The new timeline view for an objective is one of the new features of Gtmhub. Timeline now tracks all the changes that happened to an OKR since it was created, giving everyone an easy glimpse at how the objective evolved over the time.
With the latest release of Gtmhub, we now support tags for Objectives. While, alignment remains the main way to organize and make sense of OKRs within an organization, we have found that often secondary taxonomy is needed. Our clients have identified two main use cases for tags: initiatives and areas.
Cause and effect is a well-established principle, even if we sometimes confuse causation and correlation (see divorce / margarine correlation). For most companies, the main measures of performance are the usual suspects, revenue, profitability, and cash. We see this reflected in our clients, where the most common top level OKR is to ‘Increase Revenue’.
Getting OKRs right is difficult. Although simple in construct, OKRs require commitment, discipline and have wide ranging and transformative ramifications at every level of the organization. Below are some of the many ways OKRs can go wrong.
One of the key ideas of OKRs is communication around progress. So far, Gtmhub has been automatically calculating progress and juxtaposing it with the time passed in order to determine how well an objective is progressing. Many times, however, there are circumstances that are beyond this simple approach. For example, if your objective is related
Today we have released an improvement for Gtmhub statistics view which now let’s your drill down in various areas of your OKRs process. You can now easily see the list of: Objectives that have been attained Key results that are in danger Key results that are going well Key results that have been attained As
Bottom Line: Start planning your Q2 OKRs well ahead of the end of Q1 in order to ensure that you’re in a good place to kick off Q2. Communicate Communicate Communicate – then negotiate Don’t forget to celebrate your successes, failures, and lessons learnt from Q1
Bottom Line: If you’re working with OKRs, you may find it useful to think about the Balanced Scorecard perspectives when setting OKRs. Which Balanced Scorecard perspectives, or categories are you supporting with your current OKRs? Do you need to rebalance your efforts? Who and which departments are supporting each Balanced Scorecard perspective, i.e. Financial, Customer, Internal Business
Bottom Line One of the hardest things when you’re getting started with Objectives and Key Results (OKRs) is to set good OKRs. We’re all used to caring a lot about our financial health metrics, revenue, profits, shareholder value. But these metrics, while crucial to getting a sense of the health and trajectory of the business,
One thing we notice with a lot of organizations that just start out with OKRs is that many people just enter their everyday work as Objectives. For example, a digital marketer may state an objective “Release January Newsletter“, a software developer may put “Fix bugs” or HR manager may state “Hire a sales director“. While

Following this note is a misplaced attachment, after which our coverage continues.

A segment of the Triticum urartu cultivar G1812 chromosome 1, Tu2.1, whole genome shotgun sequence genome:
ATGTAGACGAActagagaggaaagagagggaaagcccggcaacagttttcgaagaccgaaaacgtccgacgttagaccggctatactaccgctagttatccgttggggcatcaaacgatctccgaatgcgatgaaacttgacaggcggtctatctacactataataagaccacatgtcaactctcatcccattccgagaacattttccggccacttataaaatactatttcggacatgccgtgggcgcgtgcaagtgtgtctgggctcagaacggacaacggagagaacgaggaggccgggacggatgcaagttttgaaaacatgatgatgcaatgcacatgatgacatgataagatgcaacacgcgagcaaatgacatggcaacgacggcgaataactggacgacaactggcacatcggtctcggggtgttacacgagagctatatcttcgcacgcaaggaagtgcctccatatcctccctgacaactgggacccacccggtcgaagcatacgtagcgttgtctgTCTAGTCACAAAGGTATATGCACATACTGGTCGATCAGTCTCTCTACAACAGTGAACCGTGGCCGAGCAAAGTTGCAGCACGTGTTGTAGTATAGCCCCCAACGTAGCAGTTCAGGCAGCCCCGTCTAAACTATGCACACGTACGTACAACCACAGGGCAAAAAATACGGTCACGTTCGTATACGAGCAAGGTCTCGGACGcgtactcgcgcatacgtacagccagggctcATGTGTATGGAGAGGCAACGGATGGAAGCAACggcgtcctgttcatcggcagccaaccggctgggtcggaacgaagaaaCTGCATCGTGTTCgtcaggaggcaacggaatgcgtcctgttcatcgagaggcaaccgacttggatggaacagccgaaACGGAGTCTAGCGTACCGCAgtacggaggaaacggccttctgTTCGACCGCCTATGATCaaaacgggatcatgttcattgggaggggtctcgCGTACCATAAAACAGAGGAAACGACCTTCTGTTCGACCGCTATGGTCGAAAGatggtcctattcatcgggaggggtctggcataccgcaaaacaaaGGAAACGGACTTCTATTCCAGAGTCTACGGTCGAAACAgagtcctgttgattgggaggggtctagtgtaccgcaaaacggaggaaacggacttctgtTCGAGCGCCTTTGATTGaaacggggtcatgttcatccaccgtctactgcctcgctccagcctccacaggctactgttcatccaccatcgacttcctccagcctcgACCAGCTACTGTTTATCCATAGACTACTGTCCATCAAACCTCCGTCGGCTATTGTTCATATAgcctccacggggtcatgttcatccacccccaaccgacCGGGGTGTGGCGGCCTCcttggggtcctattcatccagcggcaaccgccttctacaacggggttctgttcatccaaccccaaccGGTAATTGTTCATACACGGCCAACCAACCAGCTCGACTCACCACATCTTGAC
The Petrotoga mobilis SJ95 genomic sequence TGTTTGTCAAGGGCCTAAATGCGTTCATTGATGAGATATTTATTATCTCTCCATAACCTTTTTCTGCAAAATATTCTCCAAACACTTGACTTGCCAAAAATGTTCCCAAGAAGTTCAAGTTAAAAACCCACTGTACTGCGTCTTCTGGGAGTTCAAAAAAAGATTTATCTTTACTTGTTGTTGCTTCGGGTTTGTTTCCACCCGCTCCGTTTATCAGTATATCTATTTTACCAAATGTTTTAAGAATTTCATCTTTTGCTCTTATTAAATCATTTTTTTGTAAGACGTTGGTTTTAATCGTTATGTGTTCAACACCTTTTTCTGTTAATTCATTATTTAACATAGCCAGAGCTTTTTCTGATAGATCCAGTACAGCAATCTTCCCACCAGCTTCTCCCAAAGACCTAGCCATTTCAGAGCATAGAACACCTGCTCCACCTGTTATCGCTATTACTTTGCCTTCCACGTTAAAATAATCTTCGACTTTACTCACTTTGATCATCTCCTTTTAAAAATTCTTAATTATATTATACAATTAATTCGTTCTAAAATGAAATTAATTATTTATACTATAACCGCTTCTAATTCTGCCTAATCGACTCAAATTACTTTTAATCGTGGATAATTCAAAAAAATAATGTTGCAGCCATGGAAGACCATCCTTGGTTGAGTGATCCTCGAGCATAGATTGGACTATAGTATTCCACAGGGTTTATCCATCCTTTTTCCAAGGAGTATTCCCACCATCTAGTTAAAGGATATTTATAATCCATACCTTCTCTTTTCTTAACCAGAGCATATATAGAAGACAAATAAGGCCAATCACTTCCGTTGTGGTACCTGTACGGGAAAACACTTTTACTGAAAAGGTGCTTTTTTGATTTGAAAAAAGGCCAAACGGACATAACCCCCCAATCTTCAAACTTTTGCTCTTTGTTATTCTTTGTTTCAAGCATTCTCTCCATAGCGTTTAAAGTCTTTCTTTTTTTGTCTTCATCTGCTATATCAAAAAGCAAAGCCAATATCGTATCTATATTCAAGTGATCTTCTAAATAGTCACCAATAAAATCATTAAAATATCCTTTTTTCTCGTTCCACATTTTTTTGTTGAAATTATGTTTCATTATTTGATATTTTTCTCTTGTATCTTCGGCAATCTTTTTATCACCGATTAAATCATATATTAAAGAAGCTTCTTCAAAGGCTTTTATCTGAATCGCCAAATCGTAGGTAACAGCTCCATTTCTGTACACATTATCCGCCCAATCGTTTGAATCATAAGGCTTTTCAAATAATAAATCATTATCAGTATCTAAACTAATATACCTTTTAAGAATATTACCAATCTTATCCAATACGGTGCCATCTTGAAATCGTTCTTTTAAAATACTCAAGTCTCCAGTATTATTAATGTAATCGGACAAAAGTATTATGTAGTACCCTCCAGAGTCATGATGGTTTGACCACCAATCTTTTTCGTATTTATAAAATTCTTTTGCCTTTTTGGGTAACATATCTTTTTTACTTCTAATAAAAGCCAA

Approximately once per week someone asks us how do OKRs fit with agile product teams and do they even fit at all. There is a great article written by Felipe Castro that explores this particular problem and I cannot recommend it enough. Whereas Felipe looks at the matter in a holistic way, in this post I am going
A customer recently told us following case: “My objectives are all product related and timing is everything. For this quarter I need to improve the user engagement and to do that I need to release 3 features, but it won’t matter a thing if I don’t hit my deadlines – and those are all before
Bottom Line Setting OKRs for marketing is made harder by the multitude or absence of meaningful metrics or KPIs. Marketers should set objectives informed by higher level company goals, and by focusing of the underlying performance drivers for marketing, instead of the metrics which are just indicators of performance.
First in our series of blog posts dealing with common pitfalls of implementing OKRs in an organization is the one of setting too many objectives. It is advised that no person or team has more than 3 objectives per OKR period (usually quarter). In practice, however – when just starting out – people tend to write
Sometimes just setting a goal and metrics, an objective and key results it’s not enough. Sometimes timing matters – especially if your OKRs implementation is flavored with a pinch of project management. So, here come the “Time framed KRs”.
One of the first questions you may face when you decide to implement OKRs in your organization is who exactly should own OKRs: employee, team (under team, we also understand divisions and departments), or some mix of both. In practice, companies do all three. In this post we are going to explore how to approach this
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